General Election: Why manifestos aren’t worth the paper they’re written on but the one reason why they matter more than ever to politicians

Parties unveil their manifestos this week, but in an era of hung parliaments and broken promises, are any voters paying any attention?

Matt Dathan@matt_dathan
Monday 13 April 2015 17:49
Nick Clegg, Liberal Democrats, Ed Miliband, Labour, and David Cameron, Conservatives
Nick Clegg, Liberal Democrats, Ed Miliband, Labour, and David Cameron, Conservatives

Labour kicks off manifesto week today after months of agonising over what to put in, what to prioritise and what to leave out.

The Tories will follow tomorrow, along with the Green party, while the Liberal Democrats and Ukip follow on Wednesday.

But do manifestos matter anymore? In an era of hung parliaments, coalition government, broken promises and an electorate that couldn’t care less, why do the parties bother spending so much time drafting and publishing their manifestos?

The parties' 2010 manifestos on sale

Here are three reasons why manifestos matter little to voters, followed by the one reason why they are massively important for politicians.

A hung parliament will make them redundant… again

All polls are pointing to another hung Parliament, which means none of the parties will be able to implement all of their manifesto pledges and will undoubtedly be forced to compromise some of their policies in exchange for support from one or more parties.

The Tories and Lib Dems were forced to compromise on their 2010 manifesto pledges to enter into coalition

If there is a second coalition, the parties involved will have to rip up their manifestos and draw up their own, joint effective manifesto just days after the election.

For the junior party, or parties as it may be in May, the vast majority of their manifesto will become redundant in government as they will be forced to choose just their very top priorities, while ditching the rest as the cost of entering into government.

Manifestos have traditionally been seen as a contract with voters and a mandate to take action in government, but that fundamental purpose is ceasing to be relevant in an era when majority governments appear a luxury of the past.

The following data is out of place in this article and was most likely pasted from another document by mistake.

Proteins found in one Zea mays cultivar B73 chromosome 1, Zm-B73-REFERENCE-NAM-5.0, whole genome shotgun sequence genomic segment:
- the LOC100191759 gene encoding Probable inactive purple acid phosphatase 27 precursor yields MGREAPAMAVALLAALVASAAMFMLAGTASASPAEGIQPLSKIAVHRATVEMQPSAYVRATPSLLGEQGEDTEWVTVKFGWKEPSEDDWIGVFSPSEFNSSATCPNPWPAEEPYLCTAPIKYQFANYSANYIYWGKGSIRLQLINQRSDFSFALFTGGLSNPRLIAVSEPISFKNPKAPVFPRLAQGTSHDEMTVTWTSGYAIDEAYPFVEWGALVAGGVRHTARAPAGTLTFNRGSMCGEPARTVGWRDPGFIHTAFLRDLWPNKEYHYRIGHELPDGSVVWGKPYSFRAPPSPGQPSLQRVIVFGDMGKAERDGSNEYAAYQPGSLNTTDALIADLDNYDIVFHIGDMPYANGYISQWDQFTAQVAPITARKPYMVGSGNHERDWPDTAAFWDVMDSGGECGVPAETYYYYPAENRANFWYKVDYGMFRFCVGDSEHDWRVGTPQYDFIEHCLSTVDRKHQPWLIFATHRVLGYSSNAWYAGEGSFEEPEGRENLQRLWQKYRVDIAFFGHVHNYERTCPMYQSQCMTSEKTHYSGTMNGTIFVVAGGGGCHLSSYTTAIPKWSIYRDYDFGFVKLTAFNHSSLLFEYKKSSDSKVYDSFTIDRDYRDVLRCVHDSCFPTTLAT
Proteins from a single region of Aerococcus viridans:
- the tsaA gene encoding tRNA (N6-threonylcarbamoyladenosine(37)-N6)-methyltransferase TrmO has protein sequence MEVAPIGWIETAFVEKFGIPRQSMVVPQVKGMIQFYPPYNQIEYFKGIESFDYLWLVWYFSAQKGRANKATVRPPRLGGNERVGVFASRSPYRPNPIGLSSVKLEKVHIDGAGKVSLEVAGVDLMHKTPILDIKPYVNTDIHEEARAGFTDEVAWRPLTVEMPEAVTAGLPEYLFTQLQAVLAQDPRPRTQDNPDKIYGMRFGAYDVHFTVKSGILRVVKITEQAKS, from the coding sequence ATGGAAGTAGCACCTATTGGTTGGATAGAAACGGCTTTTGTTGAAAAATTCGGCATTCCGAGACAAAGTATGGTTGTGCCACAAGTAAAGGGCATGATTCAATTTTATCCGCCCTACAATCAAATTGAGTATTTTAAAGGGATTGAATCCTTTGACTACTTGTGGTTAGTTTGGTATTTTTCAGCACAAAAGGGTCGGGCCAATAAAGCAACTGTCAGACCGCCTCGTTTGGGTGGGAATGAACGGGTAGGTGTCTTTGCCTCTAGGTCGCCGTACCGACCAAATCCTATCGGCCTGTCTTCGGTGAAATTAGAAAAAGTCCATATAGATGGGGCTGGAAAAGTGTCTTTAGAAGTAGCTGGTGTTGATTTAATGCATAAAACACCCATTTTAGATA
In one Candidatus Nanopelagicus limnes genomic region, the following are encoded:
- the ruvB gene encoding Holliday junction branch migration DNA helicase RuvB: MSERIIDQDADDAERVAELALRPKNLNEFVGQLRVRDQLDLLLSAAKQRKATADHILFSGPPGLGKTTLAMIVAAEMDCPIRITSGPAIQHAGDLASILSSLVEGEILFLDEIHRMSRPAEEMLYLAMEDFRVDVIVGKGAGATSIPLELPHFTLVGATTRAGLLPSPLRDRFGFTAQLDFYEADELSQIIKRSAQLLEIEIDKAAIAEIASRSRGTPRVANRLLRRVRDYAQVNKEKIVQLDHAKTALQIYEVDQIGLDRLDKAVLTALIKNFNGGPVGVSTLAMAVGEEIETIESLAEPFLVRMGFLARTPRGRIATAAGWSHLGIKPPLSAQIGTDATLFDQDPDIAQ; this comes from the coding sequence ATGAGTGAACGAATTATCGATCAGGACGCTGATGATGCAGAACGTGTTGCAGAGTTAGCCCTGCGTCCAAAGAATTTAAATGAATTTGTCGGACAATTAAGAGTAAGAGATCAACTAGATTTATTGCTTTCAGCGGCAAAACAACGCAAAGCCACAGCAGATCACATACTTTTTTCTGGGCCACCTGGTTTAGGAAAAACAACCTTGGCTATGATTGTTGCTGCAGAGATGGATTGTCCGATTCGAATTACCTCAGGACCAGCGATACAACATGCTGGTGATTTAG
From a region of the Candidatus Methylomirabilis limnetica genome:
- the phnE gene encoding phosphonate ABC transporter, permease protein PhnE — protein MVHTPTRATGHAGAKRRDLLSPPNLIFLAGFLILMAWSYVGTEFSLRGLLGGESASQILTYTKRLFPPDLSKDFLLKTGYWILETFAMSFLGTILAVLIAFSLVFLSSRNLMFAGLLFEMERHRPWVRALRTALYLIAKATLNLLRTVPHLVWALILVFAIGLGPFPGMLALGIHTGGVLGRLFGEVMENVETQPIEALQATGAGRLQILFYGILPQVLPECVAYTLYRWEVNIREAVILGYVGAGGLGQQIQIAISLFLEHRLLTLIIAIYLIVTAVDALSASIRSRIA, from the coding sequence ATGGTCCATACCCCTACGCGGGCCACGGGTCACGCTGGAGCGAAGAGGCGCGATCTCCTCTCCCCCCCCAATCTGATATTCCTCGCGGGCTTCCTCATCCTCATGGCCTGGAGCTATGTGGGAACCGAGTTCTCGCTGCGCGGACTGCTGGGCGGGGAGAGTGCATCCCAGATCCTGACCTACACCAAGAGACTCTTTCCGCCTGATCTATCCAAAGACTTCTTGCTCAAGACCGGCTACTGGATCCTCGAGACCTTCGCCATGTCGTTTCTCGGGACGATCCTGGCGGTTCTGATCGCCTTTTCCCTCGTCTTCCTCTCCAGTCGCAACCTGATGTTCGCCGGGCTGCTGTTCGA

Ed Miliband kicks off manifesto week with Labour's launch in Manchester

No one reads manifestos – and why would they?

Very few voters actually read them, with personalities playing a much bigger role in how people vote. The Conservative party’s election strategist Jim Messina told the party last year that the average voter only thinks about politics for four minutes a week – so the average voter would need several months to read the 30,000 word documents.

A poll in 2010 found just 27 per cent of people said they had read them, but who knows how much of the document they actually read.

Considering the manifestos are likely to be replaced by a coalition agreement very soon after they are published, why would the rational voter ever think of reading them?

Gordon Brown unveiled Labour's 2010 election manifesto at the Queen Elizabeth Hospital in Birmingham

Politicians break their manifesto pledges – all the time

Less than six months after pledging to scrap tuition fees, the Liberal Democrats were part of a government that trebled them; the Conservatives promised not to put up VAT but soon after the 2010election they did, along with breaking another promise not to touch child benefit; and in 2005 Labour refused to give voters a referendum on the Lisbon Treaty – two years after vowing to give the people a say on the almost-identical European Union Constitution.

Why have manifestos if politicians are so willing to row ignore them when they enter government?

Lib dem leader Nick Clegg promised to phase out tuition fees in his party's 2010 election manifesto

And the one reason they matter more than ever to politicians...

But for the parties, manifestos are important as ever – if not more so. They represent their opening bids for post-election deals, setting out their absolute priorities, their red lines, as well as offering potential sweeteners to possible coalition partners by hinting that they would be open to negotiation on an issue.

Would the Lib Dems concede their opposition to an EU referendum to enter into a second coalition with the Tories? Would the SNP drop their demands for scrapping Trident to back up a Labour-run administration? Would Nigel Farage compromise on the date of an EU referendum to support a second term for David Cameron?

Those are the big compromises the smaller parties may have to make, but there will also be significant sacrifices made by Labour and the Tories to persuade a smaller party to back them up.

So for political parties, manifestos play a vital role in this era of hung parliaments. They will be the starting point for the parties as they enter into sweaty backroom negotiations after an inconclusive election result.

But by the time a new government presents its Queen’s Speech to Parliament in late May, manifestos will have long-been forgotten and abandoned in those sweaty backrooms.

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